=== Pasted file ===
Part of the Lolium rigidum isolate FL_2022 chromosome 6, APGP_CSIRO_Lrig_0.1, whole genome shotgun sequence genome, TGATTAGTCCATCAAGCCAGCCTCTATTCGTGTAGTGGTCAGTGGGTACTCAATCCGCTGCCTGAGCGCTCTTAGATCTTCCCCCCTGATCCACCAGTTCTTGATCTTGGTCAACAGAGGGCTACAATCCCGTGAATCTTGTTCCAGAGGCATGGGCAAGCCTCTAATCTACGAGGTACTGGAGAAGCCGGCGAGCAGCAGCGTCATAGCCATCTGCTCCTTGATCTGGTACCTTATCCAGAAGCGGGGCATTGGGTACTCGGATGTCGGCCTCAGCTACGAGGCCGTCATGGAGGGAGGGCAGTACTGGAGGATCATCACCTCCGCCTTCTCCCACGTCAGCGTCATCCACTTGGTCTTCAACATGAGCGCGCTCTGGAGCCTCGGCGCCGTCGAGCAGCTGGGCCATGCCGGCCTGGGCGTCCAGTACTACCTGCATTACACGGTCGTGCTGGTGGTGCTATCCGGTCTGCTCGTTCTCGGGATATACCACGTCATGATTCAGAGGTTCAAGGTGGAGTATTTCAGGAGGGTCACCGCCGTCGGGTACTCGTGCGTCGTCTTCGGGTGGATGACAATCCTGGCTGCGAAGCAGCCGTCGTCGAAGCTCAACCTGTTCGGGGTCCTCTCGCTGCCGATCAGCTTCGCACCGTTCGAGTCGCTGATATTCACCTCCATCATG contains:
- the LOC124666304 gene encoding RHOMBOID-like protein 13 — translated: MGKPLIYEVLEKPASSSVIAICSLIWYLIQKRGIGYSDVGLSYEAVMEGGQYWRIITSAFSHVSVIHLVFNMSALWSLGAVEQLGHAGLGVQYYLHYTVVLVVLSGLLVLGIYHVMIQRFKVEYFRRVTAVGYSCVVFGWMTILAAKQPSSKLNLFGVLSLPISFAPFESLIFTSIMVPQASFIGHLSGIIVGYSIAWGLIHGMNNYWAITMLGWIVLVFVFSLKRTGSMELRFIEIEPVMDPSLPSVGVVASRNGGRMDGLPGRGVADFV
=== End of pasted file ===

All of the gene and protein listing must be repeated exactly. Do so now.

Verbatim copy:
Part of the Lolium rigidum isolate FL_2022 chromosome 6, APGP_CSIRO_Lrig_0.1, whole genome shotgun sequence genome, TGATTAGTCCATCAAGCCAGCCTCTATTCGTGTAGTGGTCAGTGGGTACTCAATCCGCTGCCTGAGCGCTCTTAGATCTTCCCCCCTGATCCACCAGTTCTTGATCTTGGTCAACAGAGGGCTACAATCCCGTGAATCTTGTTCCAGAGGCATGGGCAAGCCTCTAATCTACGAGGTACTGGAGAAGCCGGCGAGCAGCAGCGTCATAGCCATCTGCTCCTTGATCTGGTACCTTATCCAGAAGCGGGGCATTGGGTACTCGGATGTCGGCCTCAGCTACGAGGCCGTCATGGAGGGAGGGCAGTACTGGAGGATCATCACCTCCGCCTTCTCCCACGTCAGCGTCATCCACTTGGTCTTCAACATGAGCGCGCTCTGGAGCCTCGGCGCCGTCGAGCAGCTGGGCCATGCCGGCCTGGGCGTCCAGTACTACCTGCATTACACGGTCGTGCTGGTGGTGCTATCCGGTCTGCTCGTTCTCGGGATATACCACGTCATGATTCAGAGGTTCAAGGTGGAGTATTTCAGGAGGGTCACCGCCGTCGGGTACTCGTGCGTCGTCTTCGGGTGGATGACAATCCTGGCTGCGAAGCAGCCGTCGTCGAAGCTCAACCTGTTCGGGGTCCTCTCGCTGCCGATCAGCTTCGCACCGTTCGAGTCGCTGATATTCACCTCCATCATG contains:
- the LOC124666304 gene encoding RHOMBOID-like protein 13 — translated: MGKPLIYEVLEKPASSSVIAICSLIWYLIQKRGIGYSDVGLSYEAVMEGGQYWRIITSAFSHVSVIHLVFNMSALWSLGAVEQLGHAGLGVQYYLHYTVVLVVLSGLLVLGIYHVMIQRFKVEYFRRVTAVGYSCVVFGWMTILAAKQPSSKLNLFGVLSLPISFAPFESLIFTSIMVPQASFIGHLSGIIVGYSIAWGLIHGMNNYWAITMLGWIVLVFVFSLKRTGSMELRFIEIEPVMDPSLPSVGVVASRNGGRMDGLPGRGVADFV